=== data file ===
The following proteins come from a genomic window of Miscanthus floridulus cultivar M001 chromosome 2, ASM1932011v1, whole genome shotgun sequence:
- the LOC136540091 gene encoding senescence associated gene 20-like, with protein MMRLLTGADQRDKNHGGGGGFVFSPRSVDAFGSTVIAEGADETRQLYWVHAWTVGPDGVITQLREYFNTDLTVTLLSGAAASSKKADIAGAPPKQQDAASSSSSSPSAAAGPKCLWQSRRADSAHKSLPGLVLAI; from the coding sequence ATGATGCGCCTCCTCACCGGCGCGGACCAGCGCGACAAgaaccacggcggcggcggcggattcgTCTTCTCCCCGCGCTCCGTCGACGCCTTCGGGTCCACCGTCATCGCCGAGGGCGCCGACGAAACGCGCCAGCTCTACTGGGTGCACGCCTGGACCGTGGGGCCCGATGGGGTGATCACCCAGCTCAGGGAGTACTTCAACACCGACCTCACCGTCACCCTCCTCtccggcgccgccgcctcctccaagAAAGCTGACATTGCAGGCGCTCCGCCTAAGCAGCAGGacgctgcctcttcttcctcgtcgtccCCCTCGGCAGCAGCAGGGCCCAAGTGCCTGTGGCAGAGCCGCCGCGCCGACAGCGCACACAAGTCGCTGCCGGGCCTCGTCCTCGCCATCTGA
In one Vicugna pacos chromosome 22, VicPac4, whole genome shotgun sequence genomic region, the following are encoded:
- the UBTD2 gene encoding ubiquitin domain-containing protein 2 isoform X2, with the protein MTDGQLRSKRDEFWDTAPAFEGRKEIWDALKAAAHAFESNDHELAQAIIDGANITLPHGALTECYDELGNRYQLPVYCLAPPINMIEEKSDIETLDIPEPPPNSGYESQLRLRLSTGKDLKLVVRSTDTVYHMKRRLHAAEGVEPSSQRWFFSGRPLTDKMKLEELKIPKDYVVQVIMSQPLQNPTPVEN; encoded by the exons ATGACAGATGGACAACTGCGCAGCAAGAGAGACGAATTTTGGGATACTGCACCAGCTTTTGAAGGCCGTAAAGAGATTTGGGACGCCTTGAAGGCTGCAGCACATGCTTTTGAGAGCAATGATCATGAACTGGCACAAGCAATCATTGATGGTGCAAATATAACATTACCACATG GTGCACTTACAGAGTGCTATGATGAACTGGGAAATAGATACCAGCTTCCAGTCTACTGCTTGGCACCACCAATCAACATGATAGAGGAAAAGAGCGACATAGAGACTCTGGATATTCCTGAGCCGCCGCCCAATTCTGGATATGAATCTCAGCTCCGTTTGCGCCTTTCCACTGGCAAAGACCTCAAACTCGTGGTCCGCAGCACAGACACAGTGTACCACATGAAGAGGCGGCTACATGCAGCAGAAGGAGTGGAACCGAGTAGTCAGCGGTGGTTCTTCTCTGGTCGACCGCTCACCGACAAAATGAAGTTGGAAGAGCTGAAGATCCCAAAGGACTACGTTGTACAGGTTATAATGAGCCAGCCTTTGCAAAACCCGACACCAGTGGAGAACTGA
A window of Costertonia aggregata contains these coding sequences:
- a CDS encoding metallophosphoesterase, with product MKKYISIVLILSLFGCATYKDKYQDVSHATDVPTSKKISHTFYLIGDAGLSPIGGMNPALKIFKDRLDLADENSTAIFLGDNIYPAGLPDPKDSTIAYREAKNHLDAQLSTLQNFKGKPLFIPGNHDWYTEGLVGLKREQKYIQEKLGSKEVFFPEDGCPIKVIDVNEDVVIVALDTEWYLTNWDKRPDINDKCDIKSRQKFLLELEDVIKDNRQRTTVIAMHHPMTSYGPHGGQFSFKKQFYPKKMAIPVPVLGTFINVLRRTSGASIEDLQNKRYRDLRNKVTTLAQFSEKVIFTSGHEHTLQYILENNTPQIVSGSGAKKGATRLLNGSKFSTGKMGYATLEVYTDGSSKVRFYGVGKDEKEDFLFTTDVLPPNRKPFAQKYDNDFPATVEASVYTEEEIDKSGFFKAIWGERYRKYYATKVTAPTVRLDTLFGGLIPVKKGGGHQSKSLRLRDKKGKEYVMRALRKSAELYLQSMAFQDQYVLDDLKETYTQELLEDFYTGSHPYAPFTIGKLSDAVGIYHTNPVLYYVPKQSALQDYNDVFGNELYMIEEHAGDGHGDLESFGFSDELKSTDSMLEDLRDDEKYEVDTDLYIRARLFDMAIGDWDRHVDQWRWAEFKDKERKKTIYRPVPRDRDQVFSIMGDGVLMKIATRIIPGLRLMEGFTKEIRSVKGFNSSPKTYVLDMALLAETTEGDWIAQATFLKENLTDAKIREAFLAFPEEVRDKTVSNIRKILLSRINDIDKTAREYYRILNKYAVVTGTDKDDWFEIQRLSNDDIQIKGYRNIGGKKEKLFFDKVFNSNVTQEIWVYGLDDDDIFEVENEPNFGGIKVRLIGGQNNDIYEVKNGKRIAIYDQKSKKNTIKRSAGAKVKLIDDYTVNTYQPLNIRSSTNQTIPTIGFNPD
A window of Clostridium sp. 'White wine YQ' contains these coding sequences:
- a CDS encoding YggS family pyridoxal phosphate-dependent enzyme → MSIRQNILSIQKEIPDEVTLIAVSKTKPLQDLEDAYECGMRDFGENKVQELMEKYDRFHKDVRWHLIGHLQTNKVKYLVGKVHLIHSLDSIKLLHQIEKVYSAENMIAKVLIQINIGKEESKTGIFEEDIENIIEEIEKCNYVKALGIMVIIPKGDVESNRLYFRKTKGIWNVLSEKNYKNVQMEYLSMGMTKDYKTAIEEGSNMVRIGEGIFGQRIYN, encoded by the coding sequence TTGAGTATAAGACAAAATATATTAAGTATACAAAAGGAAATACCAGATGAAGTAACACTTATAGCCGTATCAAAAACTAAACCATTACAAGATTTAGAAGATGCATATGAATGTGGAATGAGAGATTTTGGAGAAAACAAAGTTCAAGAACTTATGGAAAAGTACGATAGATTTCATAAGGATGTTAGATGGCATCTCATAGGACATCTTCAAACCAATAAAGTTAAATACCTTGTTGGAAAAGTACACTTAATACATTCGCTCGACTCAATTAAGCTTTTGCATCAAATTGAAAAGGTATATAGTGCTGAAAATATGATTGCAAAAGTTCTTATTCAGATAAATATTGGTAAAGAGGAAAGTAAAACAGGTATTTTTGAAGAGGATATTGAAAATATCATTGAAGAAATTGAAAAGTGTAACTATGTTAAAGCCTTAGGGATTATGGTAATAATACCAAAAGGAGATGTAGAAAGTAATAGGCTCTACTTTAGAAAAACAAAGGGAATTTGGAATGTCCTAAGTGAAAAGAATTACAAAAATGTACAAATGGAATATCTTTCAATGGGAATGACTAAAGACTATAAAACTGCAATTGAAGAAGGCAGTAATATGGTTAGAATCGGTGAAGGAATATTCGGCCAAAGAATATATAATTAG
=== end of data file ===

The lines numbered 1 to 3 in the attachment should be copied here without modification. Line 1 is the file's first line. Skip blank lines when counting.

The following proteins come from a genomic window of Miscanthus floridulus cultivar M001 chromosome 2, ASM1932011v1, whole genome shotgun sequence:
- the LOC136540091 gene encoding senescence associated gene 20-like, with protein MMRLLTGADQRDKNHGGGGGFVFSPRSVDAFGSTVIAEGADETRQLYWVHAWTVGPDGVITQLREYFNTDLTVTLLSGAAASSKKADIAGAPPKQQDAASSSSSSPSAAAGPKCLWQSRRADSAHKSLPGLVLAI; from the coding sequence ATGATGCGCCTCCTCACCGGCGCGGACCAGCGCGACAAgaaccacggcggcggcggcggattcgTCTTCTCCCCGCGCTCCGTCGACGCCTTCGGGTCCACCGTCATCGCCGAGGGCGCCGACGAAACGCGCCAGCTCTACTGGGTGCACGCCTGGACCGTGGGGCCCGATGGGGTGATCACCCAGCTCAGGGAGTACTTCAACACCGACCTCACCGTCACCCTCCTCtccggcgccgccgcctcctccaagAAAGCTGACATTGCAGGCGCTCCGCCTAAGCAGCAGGacgctgcctcttcttcctcgtcgtccCCCTCGGCAGCAGCAGGGCCCAAGTGCCTGTGGCAGAGCCGCCGCGCCGACAGCGCACACAAGTCGCTGCCGGGCCTCGTCCTCGCCATCTGA
In one Vicugna pacos chromosome 22, VicPac4, whole genome shotgun sequence genomic region, the following are encoded: